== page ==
Place the graphite paper between the tracing paper and the lino. Try to keep your hand from pressing on the graphite paper as this makes your image cleaner. Make sure your drawing and the tracing paper is taped down – you don’t want it moving!
Once the image is transferred to the lino, embolden it with black ink.
You are now ready for carving.
Carving the image
This is the exciting bit! You now need to carve away those areas that will be white and this can take some getting used to. To make it easier initially, you can use a black pen to mark those areas that you want to keep black – think twice and carve once. It is very hard to compensate when you have carved the wrong bit.
Make sure the lino isn’t too cold – it can crack. It can be warmed on a warm radiator, as this makes carving easier – but be careful, heating it too much can also deteriorate the surface.
I find the carving completely absorbing and addictive - hours can pass, and I rarely notice how long I have been at it.
I tend to go around the outside of the image first and then move on to the inside. You will find your own way and preference – I just find this a good way to warm up.
Don’t carve to deeply – you can always take away more. Be slow and steady, and if you get tired, stop. I have often made fatal mistakes at this stage and there is no going back…
When you have finished the carving, rub the surace with a little ink – this will highlight the detail and help you decide if anything further needs to be added.
When completely happy with the design, I cut away the excess lino with a Stanley knife.
Inking the lino
The ink needs to be rolled thinly on the glass. It should make a slight hissing sound when the consistency is right and should look a bit like orange peel. Make sure there are are no stray carvings or dust on the surface –it needs to be completely clean.
Make sure your hands are clean – baby wipes come in very handy here! It is very easy to get smudges on the paper so take care and be scrupulous.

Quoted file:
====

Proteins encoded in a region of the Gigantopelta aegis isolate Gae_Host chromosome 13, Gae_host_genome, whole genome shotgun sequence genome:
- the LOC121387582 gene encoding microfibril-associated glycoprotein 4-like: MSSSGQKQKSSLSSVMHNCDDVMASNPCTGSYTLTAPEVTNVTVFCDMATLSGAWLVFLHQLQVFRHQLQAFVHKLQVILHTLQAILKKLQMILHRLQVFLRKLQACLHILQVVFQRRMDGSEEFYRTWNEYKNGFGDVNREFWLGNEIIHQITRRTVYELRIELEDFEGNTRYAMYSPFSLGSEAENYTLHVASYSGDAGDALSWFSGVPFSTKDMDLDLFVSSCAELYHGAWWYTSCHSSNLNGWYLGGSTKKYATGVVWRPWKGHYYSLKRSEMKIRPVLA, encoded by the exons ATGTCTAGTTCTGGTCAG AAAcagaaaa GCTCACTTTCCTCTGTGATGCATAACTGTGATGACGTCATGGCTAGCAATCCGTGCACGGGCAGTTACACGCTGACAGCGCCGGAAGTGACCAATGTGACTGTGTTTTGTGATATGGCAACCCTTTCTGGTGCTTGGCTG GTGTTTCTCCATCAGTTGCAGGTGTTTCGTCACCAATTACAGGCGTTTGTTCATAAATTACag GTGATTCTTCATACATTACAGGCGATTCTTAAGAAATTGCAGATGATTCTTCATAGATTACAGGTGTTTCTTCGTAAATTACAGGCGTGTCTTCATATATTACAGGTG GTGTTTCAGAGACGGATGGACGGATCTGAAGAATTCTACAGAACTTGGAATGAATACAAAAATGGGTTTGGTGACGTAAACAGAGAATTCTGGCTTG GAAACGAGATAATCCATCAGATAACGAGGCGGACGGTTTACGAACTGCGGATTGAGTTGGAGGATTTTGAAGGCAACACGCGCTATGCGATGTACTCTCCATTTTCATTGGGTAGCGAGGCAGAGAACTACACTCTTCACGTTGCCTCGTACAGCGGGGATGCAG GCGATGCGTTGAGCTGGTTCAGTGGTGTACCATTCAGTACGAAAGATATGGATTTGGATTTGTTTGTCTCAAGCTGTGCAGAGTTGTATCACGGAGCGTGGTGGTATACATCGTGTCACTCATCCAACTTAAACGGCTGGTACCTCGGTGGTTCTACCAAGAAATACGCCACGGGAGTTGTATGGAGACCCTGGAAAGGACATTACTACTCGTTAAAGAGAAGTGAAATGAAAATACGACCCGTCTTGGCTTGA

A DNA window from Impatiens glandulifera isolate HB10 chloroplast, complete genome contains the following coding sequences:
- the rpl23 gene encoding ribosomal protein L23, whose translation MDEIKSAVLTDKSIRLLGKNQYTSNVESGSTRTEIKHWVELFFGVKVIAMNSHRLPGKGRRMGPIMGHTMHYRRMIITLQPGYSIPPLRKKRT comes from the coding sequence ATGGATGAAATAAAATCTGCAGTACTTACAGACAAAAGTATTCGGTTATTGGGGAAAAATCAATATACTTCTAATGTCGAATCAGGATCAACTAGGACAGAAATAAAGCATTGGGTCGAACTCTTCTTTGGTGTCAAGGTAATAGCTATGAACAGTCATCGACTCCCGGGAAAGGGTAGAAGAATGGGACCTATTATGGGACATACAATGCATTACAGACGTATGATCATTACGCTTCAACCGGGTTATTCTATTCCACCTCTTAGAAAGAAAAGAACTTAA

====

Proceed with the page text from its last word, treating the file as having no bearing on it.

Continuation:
Place the paper on top on the inked lino, making sure it is in the appropriate position.
For this first print, use cheap paper – a page from an old sketchbook or newsprint is ideal. You may make want to make adjustments to your design having seen the print.
Use the back of the wooden spoon to rub gently, but firmly, on the lino. Move in small circular movements. Hold the paper firmly – you don’t want it to slip, or your print will be spoiled.
If you are printing by hand, thinner paper such as Japanese Hoshu is ideal but if you have access to a press, then I have found that Somerset is the best paper. It is soft, heavy and pliable and produces a print of high quality.
Peel back your first proof once you feel your have covered the whole piece of lino. Carefully peel back your paper.
If you are happy with the design, you can then use a piece of kitchen roll to clean up your lino, then re- ink it with fresh ink. You can then repeat this process for as many prints as you require. Make sure you clean the lino with damp kitchen roll when you have finished, otherwise the ink will affect the surface and may fill in any details.
Whatever subject you choose you carve, you will find it a highly addictive activity - I hope you enjoy your linocutting adventures!
The Finished Design